Aung Khant/The Myanmar Times
In a move to ensure that Tanintharyi Region’s capital Dawei continues to have electricity, the regional government has invited companies to bid for a new tender to supply electricity to the capital and surrounding area, known as Dawei district.
The regional minister for electricity and energy U Aung Thura told The Myanmar Times that the tender, covering both power generation and distribution, would be for five years or until Dawei can tap power from the national grid. Interested companies have up until August 8 to place a deposit of K30 million with the Myanmar Economic Bank.
U Aung Thura said Dawei district could get its power needs from the national grid as early as next year. He explained that the company successful in the tender would take over from GGS but would have to hand over to the national grid should coverage reaches Dawei.
Currently, the district consumes around 15 MW of electricity per year and that no estimations on future consumption have been made. U Aunt Thura said electricity usage depends on the cost to generate it, which ranges from K250 per unit to K600 per unit for the region compared to the minimum of K35 per unit in regions covered by the grid.
The new tender includes a separate agreement to be signed with Myanma Oil and Gas Enterprise, the state-owned oil and gas firm supplying the gas. The agreement stipulates an advance payment of one month as well as monthly payments.
The move comes after Global Grand Services Co Ltd (GGS), which distributes electricity to the region, failed to pay debt amounting to K8 billion as at February to the Union government for natural gas purchased from Thailand’s PTT Exploration and Production, which was supplied to GGS through the Tanintharyi government.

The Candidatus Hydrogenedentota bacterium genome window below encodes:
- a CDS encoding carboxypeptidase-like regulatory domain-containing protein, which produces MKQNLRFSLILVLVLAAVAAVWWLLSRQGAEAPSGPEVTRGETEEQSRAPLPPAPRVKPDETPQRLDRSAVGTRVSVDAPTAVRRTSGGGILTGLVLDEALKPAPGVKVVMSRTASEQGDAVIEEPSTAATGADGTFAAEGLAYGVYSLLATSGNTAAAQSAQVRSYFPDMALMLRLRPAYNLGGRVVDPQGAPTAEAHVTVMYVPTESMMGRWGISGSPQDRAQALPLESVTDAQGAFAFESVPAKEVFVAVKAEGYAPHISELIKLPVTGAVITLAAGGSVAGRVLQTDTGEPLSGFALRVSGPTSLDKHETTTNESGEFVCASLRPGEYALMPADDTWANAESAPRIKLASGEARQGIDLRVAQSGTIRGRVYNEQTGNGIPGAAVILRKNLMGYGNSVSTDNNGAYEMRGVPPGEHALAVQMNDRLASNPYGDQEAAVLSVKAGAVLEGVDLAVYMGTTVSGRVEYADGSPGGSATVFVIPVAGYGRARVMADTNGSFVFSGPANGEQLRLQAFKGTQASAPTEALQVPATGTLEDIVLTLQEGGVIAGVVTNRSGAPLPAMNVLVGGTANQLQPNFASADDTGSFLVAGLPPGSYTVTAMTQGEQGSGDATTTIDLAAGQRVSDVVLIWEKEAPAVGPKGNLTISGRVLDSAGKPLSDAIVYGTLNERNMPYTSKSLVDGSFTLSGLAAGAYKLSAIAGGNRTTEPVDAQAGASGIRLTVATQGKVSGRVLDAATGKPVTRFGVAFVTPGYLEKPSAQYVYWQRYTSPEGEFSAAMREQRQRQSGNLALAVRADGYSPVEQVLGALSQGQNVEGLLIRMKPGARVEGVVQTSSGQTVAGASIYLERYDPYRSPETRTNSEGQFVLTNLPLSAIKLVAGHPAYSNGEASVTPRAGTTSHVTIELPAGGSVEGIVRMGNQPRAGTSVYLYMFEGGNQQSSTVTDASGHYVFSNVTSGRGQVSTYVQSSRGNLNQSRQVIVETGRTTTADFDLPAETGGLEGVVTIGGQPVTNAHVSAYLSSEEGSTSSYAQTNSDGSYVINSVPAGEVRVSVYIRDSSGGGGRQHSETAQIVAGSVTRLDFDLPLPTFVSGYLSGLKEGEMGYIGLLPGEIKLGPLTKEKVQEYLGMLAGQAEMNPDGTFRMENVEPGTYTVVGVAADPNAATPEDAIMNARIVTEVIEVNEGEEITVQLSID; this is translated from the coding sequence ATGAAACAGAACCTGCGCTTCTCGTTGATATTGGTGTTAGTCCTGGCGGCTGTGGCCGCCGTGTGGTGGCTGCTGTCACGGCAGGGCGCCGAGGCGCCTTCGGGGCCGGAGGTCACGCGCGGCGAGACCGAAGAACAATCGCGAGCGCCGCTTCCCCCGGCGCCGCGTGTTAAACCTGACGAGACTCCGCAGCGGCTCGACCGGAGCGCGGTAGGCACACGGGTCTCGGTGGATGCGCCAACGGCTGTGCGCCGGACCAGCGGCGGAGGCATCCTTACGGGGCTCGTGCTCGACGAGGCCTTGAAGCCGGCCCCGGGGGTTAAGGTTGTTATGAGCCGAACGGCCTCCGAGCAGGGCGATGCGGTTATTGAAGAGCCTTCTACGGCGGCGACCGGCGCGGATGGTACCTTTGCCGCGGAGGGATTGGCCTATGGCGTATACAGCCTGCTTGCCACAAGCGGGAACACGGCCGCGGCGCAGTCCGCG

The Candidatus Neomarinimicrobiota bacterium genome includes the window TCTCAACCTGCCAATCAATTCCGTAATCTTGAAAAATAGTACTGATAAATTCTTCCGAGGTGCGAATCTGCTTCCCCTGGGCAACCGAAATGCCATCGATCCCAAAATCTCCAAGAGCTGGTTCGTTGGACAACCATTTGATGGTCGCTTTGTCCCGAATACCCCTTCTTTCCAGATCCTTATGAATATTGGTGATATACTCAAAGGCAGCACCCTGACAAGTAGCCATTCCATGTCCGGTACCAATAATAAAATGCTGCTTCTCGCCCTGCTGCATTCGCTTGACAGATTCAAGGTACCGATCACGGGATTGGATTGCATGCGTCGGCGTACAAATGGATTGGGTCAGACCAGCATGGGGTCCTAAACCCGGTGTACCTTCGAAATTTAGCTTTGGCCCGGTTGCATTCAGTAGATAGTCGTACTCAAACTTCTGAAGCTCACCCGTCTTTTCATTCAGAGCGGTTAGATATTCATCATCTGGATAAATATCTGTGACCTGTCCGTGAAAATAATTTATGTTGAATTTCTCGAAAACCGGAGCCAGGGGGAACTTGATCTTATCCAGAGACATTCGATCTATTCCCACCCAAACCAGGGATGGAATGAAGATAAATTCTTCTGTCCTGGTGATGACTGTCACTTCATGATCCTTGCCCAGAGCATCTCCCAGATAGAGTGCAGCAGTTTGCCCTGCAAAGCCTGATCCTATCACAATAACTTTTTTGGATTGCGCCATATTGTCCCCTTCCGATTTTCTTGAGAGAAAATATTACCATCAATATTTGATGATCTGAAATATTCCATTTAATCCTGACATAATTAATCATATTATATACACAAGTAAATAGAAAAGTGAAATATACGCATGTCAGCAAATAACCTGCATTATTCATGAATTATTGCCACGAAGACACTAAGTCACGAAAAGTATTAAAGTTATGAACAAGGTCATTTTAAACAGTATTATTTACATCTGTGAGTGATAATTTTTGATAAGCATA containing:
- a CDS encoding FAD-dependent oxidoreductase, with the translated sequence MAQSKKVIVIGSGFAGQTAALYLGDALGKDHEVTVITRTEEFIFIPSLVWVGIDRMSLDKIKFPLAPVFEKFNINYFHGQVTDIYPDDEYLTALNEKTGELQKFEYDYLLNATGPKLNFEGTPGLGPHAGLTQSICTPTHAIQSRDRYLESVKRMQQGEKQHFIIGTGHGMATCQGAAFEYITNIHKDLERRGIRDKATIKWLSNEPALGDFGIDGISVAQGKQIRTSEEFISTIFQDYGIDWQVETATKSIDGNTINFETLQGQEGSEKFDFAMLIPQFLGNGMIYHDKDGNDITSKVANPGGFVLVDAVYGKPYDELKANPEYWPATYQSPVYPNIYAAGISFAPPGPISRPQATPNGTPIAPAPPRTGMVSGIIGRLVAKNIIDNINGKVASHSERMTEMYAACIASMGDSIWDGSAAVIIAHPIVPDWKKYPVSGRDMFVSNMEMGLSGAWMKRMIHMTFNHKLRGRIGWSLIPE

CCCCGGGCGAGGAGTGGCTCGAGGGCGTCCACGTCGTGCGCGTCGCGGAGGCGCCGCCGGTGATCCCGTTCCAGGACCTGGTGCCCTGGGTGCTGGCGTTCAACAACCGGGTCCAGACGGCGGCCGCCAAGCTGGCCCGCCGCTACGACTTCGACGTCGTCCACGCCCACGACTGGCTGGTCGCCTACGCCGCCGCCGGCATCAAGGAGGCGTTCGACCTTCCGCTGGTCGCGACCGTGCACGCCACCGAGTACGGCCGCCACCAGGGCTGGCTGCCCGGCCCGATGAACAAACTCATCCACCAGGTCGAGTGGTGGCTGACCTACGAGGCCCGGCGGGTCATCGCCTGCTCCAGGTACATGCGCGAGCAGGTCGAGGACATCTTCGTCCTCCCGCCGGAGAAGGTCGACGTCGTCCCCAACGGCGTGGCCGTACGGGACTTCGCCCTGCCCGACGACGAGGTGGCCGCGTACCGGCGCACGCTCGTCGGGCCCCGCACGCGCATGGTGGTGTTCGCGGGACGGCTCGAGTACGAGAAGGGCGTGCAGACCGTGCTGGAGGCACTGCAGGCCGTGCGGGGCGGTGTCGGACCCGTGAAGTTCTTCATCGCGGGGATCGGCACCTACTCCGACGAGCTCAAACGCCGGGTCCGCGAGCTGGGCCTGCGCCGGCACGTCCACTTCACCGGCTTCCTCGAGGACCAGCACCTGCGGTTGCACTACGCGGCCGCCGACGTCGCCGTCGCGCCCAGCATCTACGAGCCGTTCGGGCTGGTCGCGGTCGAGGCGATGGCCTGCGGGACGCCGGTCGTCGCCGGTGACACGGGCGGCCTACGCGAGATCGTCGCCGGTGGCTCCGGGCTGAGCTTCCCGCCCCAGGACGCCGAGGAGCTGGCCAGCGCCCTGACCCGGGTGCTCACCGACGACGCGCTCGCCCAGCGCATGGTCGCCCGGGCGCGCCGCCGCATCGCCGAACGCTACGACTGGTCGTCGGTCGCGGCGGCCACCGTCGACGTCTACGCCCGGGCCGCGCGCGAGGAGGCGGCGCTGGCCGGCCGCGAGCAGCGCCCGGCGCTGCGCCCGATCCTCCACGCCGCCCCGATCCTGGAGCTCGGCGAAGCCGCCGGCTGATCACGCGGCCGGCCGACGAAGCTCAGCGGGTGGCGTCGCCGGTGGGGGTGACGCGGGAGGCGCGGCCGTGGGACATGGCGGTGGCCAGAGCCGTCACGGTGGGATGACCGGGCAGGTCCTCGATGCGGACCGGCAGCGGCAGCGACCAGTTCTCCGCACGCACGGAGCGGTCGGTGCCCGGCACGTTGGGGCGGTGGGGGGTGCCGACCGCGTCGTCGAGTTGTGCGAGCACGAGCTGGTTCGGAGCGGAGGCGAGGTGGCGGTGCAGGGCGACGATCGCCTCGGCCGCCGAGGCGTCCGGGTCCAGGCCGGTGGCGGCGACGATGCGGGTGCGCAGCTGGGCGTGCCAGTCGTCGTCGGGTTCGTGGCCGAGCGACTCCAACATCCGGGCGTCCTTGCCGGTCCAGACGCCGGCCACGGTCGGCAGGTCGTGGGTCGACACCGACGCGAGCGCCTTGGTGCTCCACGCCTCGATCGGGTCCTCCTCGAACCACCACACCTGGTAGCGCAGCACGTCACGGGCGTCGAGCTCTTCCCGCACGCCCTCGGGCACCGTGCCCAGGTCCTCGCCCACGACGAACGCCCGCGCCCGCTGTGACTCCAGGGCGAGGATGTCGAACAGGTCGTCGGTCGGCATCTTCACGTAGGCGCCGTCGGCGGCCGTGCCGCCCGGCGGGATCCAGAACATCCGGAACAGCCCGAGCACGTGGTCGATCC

The issue with GGS lies in the lack of clarity on the terms of payment for the gas. The Myanmar Times understands that a contract with the regional and Union governments was inked for the supply of gas. The regional government then provided the gas to GGS, which produced and distributed the electricity under regional permit.
An MOEE official said that under the arrangement, the regional government was expected to pay for the gas. But earlier this year, U Kyi Hlaing, Tanintharyi Region’s minister for Electricity and Energy told The Myanmar Times that the regional government merely issued the relevant permits to GGS. He said there is no exact mention in the contract signed between the Tanintharyi Region government and GGS on the terms for electricity payment and that the company is expected to pay the Union government directly. GGS, which began distributing power in Dawei in 2016, has so far not been able to do so.
“This time around, the terms are stricter. The winning firm’s one-month deposit will be returned when the permit has been awarded. Basically, if the firm cannot pay for the gas, then the regional government will have to pay. If the regional government cannot pay, then the electricity supply will be cut,” U Aung Thura said.
The Myanmar Times was not able to confirm if the Union government is still supplying gas to GGS.
U Than Win, a Dawei resident, said the Union government has neglected the region when it comes to electricity supply.
“It is the Union government’s responsibility to supply electricity to the region. We have been producing natural gas for years but we don’t get the benefit from it. It is using the gas revenue from here to subsidise other parts of the country,” he said.
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